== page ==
POST FALLS - The area's transportation planning board has cut ties with a similar Spokane group and hired that council's former executive director.
The Kootenai Metropolitan Planning Organization on Tuesday - on a 9-2 vote - agreed to end its contract with the Spokane Regional Transportation Council for administrative services. KMPO has used SRTC since the local board formed seven years ago.
KMPO also voted 8-3 to hire Glenn Miles as its executive director and have him start on May 15. Miles, who led SRTC for 22 years before his contract ended April 30, will make $95,000 per year at KMPO.
Miles, who didn't attend Tuesday's meeting, could not be reached for comment.
KMPO board members represent area cities, the county, state, Coeur d'Alene Tribe and highway districts.
KMPO Chairman Jimmie Dorsey supports the group standing on its own and bringing on Miles.
"The progress that KMPO has made in seven years is the direct result of its relationship with Glenn Miles," said Dorsey, adding that Miles is respected at the state and federal levels. "I believe he'll do an excellent job within budget and continue to lead us in the right direction."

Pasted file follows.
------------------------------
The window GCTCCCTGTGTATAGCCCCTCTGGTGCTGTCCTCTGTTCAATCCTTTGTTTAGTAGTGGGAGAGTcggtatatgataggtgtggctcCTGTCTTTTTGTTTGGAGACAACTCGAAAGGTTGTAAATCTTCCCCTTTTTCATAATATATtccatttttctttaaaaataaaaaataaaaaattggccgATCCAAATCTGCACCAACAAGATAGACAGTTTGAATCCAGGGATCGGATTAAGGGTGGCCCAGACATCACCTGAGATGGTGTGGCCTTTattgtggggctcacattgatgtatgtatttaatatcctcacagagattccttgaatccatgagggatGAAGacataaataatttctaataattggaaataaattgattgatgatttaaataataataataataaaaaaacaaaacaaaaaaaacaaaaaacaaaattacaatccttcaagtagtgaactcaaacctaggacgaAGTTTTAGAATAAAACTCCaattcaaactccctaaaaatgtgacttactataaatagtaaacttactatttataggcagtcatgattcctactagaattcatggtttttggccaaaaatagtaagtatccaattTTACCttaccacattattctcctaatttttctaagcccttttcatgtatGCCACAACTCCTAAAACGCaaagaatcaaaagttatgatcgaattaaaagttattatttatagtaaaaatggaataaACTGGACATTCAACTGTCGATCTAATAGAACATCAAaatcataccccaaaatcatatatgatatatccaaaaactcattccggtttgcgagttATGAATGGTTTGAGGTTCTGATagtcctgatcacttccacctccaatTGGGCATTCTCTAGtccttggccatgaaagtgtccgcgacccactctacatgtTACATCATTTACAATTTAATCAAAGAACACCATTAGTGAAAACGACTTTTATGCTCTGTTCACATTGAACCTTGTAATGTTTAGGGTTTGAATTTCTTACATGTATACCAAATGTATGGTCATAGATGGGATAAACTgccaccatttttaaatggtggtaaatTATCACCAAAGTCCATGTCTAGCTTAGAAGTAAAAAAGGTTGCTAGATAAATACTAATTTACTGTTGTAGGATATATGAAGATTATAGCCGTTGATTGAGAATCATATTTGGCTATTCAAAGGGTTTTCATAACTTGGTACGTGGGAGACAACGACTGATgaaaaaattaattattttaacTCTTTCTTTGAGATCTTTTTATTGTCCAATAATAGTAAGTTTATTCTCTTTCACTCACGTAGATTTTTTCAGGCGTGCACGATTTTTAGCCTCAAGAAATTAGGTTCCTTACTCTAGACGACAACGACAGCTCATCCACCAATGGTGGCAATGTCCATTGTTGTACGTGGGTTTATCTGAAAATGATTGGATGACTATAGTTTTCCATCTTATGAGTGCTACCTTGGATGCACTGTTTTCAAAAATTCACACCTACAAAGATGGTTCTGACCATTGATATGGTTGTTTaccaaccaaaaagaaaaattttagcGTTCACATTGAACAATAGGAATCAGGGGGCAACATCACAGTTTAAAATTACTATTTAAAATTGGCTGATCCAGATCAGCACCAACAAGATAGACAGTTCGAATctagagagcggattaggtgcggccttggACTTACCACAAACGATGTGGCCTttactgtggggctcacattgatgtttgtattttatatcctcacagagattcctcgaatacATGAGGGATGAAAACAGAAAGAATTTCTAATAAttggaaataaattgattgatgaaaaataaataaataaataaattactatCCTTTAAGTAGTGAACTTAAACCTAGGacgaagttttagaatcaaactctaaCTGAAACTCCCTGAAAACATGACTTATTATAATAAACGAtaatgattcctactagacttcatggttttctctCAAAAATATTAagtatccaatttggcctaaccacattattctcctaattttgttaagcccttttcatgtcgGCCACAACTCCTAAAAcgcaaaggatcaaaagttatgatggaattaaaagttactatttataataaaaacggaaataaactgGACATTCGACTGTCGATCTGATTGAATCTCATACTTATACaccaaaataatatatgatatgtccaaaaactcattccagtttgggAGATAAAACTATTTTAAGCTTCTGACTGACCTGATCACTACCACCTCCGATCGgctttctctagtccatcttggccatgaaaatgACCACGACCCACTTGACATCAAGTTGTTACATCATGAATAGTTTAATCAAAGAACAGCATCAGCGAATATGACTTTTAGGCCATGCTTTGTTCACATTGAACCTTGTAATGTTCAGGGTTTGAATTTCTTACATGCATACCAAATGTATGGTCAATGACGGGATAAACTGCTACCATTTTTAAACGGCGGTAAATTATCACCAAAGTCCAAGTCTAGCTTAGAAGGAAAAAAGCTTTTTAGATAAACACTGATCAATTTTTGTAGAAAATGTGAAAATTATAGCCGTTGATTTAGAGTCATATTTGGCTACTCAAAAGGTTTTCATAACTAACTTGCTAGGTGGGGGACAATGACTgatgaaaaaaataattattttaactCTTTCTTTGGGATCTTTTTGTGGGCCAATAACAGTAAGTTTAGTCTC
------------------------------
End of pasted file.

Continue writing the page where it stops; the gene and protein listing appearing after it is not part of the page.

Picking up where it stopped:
Dorsey said he had reservations about continuing with SRTC, but didn't elaborate. He also believes it's time for KMPO to be on its own and said he was concerned that Miles may accept another offer if KMPO didn't bring him on this month.
Rathdrum Mayor Vic Holmes and Coeur d'Alene's Al Hassell voted against both resolutions. Kootenai County Commissioner Todd Tondee also voted against the resolution to tap Miles effective May 15.
Holmes said he was uncomfortable in supporting the resolutions when there are a lot of unanswered questions.
"Nobody has discussed whether this will save money for the taxpayer," he said.
Taking on employees was another concern.
"We're running cities and have full-time jobs, and I don't know if I'm comfortable having to worry about personnel," Holmes said.
Board member Lynn Humphreys, representing Post Falls Highway District, said there's no friction between KMPO and SRTC, but he believes it's time for KMPO to have its own identity.
Mark Rohwer, who was with the Washington State Department of Transportation for 22 years, started as SRTC's interim director last week.
KMPO's three-year contract with SRTC was set to expire September 2012, but the board can sever the contract with a 90-day notice. However, KMPO members said the organization won't have to pay Miles and SRTC at the same time within those 90 days if SRTC is no longer providing services.
A draft KMPO budget Miles recently presented to the board called for hiring two additional full-time staff members, including a planner and administrative assistant. Total personnel costs, including benefits, would be $267,000. Maintenance and operations would run $105,650.